Submitted: 7 years ago.
Category: Dog Veterinary
**Vet- Hi there!
Intestinal adhesions are simply internal scars that the your dog’s body forms after surgery. Just like humans, each dog forms scar tissue differently and there is no way to control it.
Occasionally, intestinal adhesions can rarely cause intestinal entrapments, leading to an intestinal obstruction which requires surgery. Your vet hopefully did a good clean up of the adhesion when it was removed and flushed the abdomen well which is the only “treatment” that is thought to potentially help prevent adhesions again but there is no guarantee since some animals are just super-scar formers. There has also been some research using povoiodine solutions but this has not been used in a clinical setting and the results are not conclusive.
As I said, intestinal adhesion formation is rare but does happen and unfortunately there are no way for you or your veterinarian to prevent it. I work in a specialty/referral hospital where the ER doctors and surgeons do A LOT of surgeries and the good news is that I haven’t heard of it happening more than once to a patient. If your concerned that it may happening again, you can have your veterinarian evaluate Lily and potentially have an abdominal ultrasound which is a non-invasive way to look inside the abdomen and see what is going on. Even if an adhesions forms, as long it doesn’t entrap the bowel, it does not need to be removed and most dogs will reabsorb/break down the adhesion over time.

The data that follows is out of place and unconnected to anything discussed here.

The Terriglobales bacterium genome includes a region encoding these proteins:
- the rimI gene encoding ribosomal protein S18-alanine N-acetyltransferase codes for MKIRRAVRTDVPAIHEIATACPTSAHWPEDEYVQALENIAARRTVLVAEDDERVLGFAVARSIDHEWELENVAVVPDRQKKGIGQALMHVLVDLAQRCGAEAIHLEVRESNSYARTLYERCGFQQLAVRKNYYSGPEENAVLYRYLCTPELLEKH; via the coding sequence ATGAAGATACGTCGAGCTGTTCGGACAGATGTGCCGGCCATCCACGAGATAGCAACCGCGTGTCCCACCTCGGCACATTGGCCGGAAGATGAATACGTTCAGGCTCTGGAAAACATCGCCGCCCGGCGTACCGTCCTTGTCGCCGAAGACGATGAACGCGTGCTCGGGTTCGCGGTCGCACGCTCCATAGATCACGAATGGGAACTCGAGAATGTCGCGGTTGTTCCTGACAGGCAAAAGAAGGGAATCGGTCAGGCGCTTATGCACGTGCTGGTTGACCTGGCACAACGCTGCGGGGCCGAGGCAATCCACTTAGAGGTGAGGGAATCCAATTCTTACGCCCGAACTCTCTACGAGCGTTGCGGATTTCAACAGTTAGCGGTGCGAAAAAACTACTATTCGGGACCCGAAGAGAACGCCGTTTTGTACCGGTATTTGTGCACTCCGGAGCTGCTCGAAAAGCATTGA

I hope this helps!
Dr J Veterinarian
My little Lhasa apso, had surgery for adhesions 2 years ago, caused when she was spayed. Yesterday she again had surgery for severe adhesions. The vet cannot gives us any hope that this might not happen again. We have had the week from hell as she was treated for gastritis rather than for what they finally discovered. Her small and large intestine were affected.anonymousMember
I would ask for a referral to a veterinary internal medicine specialist, asap.
Or, otherwise continue to work closely with your current vet.
What makes you think that anonymous strangers on an internet forum, that may or may not have any veterinary healthcare experience would have anything of value to offer?
I just thought that others might have come across this before and would like to know what happenedanonymousMember
Well, best of luck.TyrionthebiscuitMember
You may be able to find a support forum on Facebook for your specific problem. There’s never a clear cut answer, but you can read other experiences and learn from them. Not everyone is as bitter about it as anon101 so don’t get discouraged. Unfortunately there doesn’t seem to be a lot of information on a diet, though
Thank u, I will take a look into FacebookFrena HMember